TCG 411: Digital You: Building and Managing Your Online Reputation

By Donna Farrugia

In a competitive employment market, controlling your personal brand – one that represents your talent and vision – has never been more important. While most creative professionals are successful at presenting a cohesive image throughout their job application materials, such as the resume and portfolio, many fail to carry it through to their efforts online. And that’s a big mistake.

Today, firms are turning to creative professionals to help them build and manage their digital reputations, and they’re looking for applicants who know how to market themselves effectively on the Web. In fact, 72 percent of advertising and marketing executives interviewed by The Creative Group said they are likely to search for information about prospective hires online.

A digital footprint that adds credibility and highlights your key strengths can be a major career asset. Here are some tips to help you develop an impressive online presence:

Do any necessary damage control. A charged comment you posted on a design forum can come back to haunt you during a job search. Find out what prospective employers will see by conducting a self-search. If you unearth information that could damage your professional credibility, contact the site’s owner or webmaster and request that the content be removed. You also can use a service like ReputationDefender, which will help to remove inaccurate or inappropriate information on your behalf.

If you maintain personal and professional accounts on social networking sites, such as Facebook or MySpace, utilize privacy settings to ensure the right people are viewing the profiles you want them to see. For example, in Facebook, you can set multiple privacy settings to “friends only” to ensure anyone outside this circle does not have access to the account, and create lists to further tailor the type of content your contacts receive.

Create profiles with employers in mind. When hiring managers look at your LinkedIn or Facebook page, they’re not only checking out your skills, experience and interests, but also your ability to communicate effectively and your dedication to the industry. Make sure your profile is current, free of errors and reads as professionally as the information on your resume. (In fact, your profile page serves as a resume in many cases: Recruiters and HR professionals often use sites like LinkedIn to locate viable candidates.) Include relevant information, such as your recent participation in a conference for design professionals or your 10-year membership with an industry association, like AIGA.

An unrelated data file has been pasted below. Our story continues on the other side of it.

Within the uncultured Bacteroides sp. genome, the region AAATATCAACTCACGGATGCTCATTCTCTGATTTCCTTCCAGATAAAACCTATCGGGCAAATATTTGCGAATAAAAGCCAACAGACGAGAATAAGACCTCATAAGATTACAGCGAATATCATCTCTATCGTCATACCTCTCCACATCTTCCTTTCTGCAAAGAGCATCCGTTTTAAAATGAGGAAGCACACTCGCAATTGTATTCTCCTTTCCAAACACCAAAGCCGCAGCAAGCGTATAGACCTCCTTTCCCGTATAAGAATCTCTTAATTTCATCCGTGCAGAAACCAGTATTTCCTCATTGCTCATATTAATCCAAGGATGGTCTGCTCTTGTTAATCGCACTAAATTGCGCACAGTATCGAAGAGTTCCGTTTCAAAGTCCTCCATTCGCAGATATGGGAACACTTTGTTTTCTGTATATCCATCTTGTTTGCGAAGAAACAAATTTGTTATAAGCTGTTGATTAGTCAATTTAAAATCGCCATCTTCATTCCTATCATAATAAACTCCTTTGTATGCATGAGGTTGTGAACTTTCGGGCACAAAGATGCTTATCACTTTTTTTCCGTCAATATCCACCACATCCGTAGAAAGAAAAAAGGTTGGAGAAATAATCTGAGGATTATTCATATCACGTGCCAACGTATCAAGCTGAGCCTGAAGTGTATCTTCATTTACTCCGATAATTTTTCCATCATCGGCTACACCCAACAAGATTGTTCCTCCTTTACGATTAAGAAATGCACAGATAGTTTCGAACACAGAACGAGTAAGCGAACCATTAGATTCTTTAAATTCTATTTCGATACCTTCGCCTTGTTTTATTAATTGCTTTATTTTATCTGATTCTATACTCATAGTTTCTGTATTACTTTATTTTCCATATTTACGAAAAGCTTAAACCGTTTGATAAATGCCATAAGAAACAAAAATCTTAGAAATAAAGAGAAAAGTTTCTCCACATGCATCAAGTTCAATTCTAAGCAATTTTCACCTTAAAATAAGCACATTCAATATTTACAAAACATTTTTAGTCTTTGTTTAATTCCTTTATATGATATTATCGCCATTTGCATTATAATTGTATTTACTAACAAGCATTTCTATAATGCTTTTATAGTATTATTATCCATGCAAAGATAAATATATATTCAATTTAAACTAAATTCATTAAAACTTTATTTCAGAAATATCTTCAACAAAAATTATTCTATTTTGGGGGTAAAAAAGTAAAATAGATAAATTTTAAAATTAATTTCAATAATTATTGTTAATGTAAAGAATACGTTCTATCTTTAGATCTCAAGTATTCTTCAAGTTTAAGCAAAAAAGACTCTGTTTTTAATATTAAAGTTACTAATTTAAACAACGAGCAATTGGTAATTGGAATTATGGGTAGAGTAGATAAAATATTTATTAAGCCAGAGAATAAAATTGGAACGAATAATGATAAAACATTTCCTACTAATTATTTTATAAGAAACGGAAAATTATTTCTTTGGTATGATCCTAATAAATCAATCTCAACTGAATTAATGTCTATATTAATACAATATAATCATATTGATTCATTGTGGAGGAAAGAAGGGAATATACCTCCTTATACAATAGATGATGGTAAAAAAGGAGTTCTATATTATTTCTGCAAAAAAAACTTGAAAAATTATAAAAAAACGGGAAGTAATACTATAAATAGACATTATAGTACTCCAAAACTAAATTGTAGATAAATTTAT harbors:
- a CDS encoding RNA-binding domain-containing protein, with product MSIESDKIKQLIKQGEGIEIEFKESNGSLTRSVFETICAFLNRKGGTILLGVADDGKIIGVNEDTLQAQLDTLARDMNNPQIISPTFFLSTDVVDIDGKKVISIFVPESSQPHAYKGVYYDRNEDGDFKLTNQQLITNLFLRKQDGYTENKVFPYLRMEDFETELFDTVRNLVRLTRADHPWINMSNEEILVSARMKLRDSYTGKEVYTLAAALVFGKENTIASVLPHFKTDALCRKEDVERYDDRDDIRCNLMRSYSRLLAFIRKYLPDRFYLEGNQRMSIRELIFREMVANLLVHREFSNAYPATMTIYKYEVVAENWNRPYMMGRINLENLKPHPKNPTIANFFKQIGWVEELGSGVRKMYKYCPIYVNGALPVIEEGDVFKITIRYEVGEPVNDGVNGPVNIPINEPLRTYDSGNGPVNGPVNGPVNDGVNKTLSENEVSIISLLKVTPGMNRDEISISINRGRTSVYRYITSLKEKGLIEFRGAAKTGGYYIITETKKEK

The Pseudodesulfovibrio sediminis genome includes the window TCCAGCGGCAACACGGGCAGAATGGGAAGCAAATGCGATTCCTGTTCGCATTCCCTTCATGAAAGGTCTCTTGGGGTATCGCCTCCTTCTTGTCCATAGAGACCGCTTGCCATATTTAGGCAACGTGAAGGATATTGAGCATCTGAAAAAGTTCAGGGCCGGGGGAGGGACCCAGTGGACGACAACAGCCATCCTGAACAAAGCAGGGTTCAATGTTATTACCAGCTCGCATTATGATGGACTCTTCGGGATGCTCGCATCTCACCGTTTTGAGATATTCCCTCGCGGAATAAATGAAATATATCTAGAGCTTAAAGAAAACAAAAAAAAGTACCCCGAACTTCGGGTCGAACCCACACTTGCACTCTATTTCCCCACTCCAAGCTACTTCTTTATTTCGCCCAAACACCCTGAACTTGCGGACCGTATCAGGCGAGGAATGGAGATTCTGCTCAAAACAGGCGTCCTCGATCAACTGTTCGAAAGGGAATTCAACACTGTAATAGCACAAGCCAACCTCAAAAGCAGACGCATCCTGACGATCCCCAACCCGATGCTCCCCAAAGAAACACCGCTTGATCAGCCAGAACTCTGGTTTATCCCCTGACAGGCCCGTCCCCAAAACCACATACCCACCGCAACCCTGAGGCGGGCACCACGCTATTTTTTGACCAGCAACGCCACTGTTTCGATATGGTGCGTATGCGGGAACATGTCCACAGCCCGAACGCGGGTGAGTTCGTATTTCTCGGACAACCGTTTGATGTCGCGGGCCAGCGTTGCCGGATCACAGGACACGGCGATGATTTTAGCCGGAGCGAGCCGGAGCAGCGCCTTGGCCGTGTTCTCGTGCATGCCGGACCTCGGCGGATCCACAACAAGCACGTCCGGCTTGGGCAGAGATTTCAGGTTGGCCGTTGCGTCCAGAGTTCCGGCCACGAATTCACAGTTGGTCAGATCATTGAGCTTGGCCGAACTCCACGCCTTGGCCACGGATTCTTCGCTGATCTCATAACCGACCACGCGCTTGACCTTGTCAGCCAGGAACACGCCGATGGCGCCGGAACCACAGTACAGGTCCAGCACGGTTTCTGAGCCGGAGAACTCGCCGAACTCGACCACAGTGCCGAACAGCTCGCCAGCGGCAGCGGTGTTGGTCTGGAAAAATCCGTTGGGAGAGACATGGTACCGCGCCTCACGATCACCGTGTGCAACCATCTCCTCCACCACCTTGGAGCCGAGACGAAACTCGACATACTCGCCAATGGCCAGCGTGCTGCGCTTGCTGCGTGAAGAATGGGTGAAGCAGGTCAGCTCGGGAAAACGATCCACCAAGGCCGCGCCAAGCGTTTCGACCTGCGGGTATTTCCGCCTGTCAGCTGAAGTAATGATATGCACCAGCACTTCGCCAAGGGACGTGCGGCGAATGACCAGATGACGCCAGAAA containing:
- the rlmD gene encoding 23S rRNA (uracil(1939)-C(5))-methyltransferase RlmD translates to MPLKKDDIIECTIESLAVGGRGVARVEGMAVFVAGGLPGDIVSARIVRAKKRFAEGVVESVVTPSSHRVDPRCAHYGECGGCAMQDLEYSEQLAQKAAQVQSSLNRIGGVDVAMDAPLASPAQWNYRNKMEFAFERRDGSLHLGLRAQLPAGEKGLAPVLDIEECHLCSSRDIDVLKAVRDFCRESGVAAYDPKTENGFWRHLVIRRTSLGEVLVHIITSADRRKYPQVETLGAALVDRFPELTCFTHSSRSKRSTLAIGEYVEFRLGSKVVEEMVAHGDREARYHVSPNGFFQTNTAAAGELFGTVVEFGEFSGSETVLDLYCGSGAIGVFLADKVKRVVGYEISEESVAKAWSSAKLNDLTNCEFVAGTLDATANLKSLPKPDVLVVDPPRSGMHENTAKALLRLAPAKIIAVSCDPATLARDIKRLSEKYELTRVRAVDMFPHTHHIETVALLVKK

Self-promote. Your ability to post thought-provoking commentary and build a large Twitter or Facebook following can influence an employer’s decision to hire you. In addition, if your name shows up in user group discussions or a professional association’s newsletter, potential employers are more likely to see you as engaged in the creative conversation.

However, keep in mind that any post you make becomes part of the public domain. So avoid writing anything you wouldn’t say to someone in person. This doesn’t mean you can’t disagree with others online – hiring managers are looking for personality and authenticity in posts – but always be diplomatic when pointing out your difference of opinion.

Optimize your information. Help employers find you online by integrating key words that describe your skills, specialties and positions of interest into your profiles. For example, if you’re a web designer specializing in the finance industry, you might include terms such as “web design” and “finance” into your profile. Also include URLs to professional profiles in your cover letter and resume, or when communicating with hiring managers to direct them to sites you want them to see.

Design for impact. Make sure all job-hunting materials have a unified look and feel, including online content. For example, you might create a Twitter background with similar design elements that appear on your resume, business cards and online portfolio.

Just as you continually update your resume and cover letter when you apply for jobs, you also need to maintain your digital presence. Conduct an online search for your name every few months and regularly contribute to industry blogs and forums. Ensuring you have a positive presence that’s consistent with your application materials will positively impact your job search prospects.

Donna Farrugia is executive director of The Creative Group, a specialized staffing service placing creative, advertising, marketing and web professionals with a variety of firms. For more information, please visit Follow The Creative Group at or

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One thought on “TCG 411: Digital You: Building and Managing Your Online Reputation

  1. william

    Promoting Facebook as an good option for employers to find you is very dangerous. You can not control what your friends post up online. Even if it is not you people can tag you in compromising positions and this may come back to harm you.

    I could not agree more that people need to control their online presence for a recruiter. Linkedin is good for this but they are gearing up for sale and they are releasing more and more elements to paid members.